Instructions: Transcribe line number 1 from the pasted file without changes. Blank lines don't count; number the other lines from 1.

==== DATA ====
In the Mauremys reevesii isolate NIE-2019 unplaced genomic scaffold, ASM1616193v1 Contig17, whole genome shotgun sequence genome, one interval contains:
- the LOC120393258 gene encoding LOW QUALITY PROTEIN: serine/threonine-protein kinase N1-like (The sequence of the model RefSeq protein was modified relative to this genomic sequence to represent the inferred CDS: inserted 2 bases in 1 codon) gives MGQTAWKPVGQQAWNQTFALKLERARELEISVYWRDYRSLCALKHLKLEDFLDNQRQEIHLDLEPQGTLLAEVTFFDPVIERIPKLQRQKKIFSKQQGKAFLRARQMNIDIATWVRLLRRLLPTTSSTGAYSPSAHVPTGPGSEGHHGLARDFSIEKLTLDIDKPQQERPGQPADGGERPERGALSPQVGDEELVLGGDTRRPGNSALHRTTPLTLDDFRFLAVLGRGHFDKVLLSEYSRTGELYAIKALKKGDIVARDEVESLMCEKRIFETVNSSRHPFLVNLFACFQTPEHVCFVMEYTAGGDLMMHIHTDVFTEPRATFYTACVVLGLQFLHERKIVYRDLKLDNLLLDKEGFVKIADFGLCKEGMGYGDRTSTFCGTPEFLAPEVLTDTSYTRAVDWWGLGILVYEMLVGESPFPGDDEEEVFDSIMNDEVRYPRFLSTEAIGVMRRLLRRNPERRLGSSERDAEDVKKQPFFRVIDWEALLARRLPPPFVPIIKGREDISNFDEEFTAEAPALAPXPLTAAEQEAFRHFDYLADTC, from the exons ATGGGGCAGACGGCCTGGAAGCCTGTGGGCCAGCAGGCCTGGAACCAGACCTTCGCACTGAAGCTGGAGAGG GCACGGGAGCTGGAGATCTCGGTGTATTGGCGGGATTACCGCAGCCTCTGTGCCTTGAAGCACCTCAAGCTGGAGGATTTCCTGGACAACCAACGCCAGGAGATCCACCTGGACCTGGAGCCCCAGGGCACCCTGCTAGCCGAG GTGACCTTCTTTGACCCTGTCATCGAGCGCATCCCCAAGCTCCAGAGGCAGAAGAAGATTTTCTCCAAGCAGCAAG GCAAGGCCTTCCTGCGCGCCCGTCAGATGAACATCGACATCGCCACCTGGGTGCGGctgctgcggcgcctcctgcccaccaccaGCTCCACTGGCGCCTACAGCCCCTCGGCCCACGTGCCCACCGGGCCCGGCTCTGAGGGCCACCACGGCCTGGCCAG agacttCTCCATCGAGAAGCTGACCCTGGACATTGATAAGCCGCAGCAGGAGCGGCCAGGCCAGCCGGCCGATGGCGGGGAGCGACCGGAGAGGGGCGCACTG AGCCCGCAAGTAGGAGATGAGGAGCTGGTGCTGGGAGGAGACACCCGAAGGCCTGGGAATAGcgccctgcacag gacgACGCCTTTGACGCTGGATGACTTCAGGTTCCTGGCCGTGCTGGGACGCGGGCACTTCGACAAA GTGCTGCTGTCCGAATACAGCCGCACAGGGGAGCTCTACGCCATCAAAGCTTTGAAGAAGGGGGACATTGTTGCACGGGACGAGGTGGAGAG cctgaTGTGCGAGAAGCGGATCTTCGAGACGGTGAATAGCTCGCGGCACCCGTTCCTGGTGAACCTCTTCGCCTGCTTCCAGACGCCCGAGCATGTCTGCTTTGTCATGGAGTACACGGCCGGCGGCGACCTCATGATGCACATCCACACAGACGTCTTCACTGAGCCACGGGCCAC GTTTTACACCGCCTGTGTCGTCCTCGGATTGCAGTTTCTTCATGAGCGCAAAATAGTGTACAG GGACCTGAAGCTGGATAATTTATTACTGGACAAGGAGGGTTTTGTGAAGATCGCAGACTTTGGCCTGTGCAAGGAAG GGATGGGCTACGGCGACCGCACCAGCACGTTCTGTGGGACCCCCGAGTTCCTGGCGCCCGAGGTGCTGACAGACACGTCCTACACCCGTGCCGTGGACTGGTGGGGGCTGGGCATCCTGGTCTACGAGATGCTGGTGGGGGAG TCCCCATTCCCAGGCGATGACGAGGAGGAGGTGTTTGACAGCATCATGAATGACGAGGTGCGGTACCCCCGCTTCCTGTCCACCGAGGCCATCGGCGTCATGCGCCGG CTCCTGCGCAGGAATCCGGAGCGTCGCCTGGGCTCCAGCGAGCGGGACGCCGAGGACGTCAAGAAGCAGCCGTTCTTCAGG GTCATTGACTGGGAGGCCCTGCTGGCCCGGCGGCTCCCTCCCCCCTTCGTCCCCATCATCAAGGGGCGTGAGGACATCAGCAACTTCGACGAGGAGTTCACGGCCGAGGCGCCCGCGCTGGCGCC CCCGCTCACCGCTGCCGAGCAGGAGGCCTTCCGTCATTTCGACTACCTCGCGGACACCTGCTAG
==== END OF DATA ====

In the Mauremys reevesii isolate NIE-2019 unplaced genomic scaffold, ASM1616193v1 Contig17, whole genome shotgun sequence genome, one interval contains: